How to find a lost phone with dead battery, using Google Location History Takeout
Or, wow, it’s crazy how much Google knows about me.
(I’m writing this in part because I tried to Google variations of “how to find a lost phone with dead battery” and among all the articles in the search results that I clicked on, didn’t see anyone write up this technique that I later figured out myself.)
I lost a brand new Android phone recently inside my own home. I knew it was inside my home because I remembered using it after I got home. Normally in that situation I would call it or use Google’s Find Device feature to make the phone ring, but the phone’s battery had died before I realized that it was lost. I spent a couple of hours looking for it in all the obvious places, like behind sofa cushions, in the garbage can, everywhere in the house I had been (or might have been but forgot) since I last used the phone, but failed to find it. Find Device gives the last known location of a phone, but the error circle encompassed the whole house so that wasn’t very helpful.
Eventually I decided to download all of the data Google has on the history of the phone’s location using a feature called Takeout, just in case it offered any further clues, and that’s when I realized that in Google’s databases there’s an entry for every time one of my phones moves even a little bit, with a timestamp, location estimate, velocity estimate, and a guess of whether I was walking, running, biking, in a car, etc. (presumably inferred using the phone’s accelerometer). I converted the data from JSON to CSV and then looked at the last time the phone moved. (BTW the timestamps are in UTC time, which confused me for a while until I realized that.) Then I looked at my Google Activity History to find out what I was doing at that time. The Activity History told me I did a particular Google search around that time, and I remembered I was sitting in a particular armchair while doing that search. (Google Activity History also has a whole bunch of other information, like every time I launch an app on my phone, or visit a website using Chrome.)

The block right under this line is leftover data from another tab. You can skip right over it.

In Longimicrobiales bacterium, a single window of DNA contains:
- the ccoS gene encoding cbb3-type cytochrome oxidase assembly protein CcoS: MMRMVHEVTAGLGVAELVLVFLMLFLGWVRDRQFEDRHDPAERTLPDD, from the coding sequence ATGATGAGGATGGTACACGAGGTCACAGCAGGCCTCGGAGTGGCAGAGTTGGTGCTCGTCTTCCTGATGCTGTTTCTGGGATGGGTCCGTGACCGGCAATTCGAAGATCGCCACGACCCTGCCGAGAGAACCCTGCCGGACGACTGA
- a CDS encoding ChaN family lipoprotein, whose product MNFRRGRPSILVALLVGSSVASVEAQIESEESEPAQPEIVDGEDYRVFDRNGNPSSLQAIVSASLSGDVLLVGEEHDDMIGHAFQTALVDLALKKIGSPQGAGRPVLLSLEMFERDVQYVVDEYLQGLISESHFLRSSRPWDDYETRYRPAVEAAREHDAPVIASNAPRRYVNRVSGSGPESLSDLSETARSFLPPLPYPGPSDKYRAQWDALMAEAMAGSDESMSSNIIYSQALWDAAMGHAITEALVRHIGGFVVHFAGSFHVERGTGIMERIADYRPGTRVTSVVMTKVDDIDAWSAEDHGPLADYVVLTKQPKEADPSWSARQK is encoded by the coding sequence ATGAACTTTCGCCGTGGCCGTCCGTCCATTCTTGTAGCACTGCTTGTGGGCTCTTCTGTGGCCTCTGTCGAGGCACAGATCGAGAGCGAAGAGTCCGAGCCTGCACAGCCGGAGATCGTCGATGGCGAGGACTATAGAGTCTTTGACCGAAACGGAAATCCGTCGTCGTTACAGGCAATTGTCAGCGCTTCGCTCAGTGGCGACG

Of course I had searched that armchair already but this knowledge incentivized me to do a much more thorough search, and it turned out that the phone had fallen down a very narrow crack in the armchair to a pocket underneath. I ended up retrieving the phone by cutting open the fabric covering the bottom of the armchair.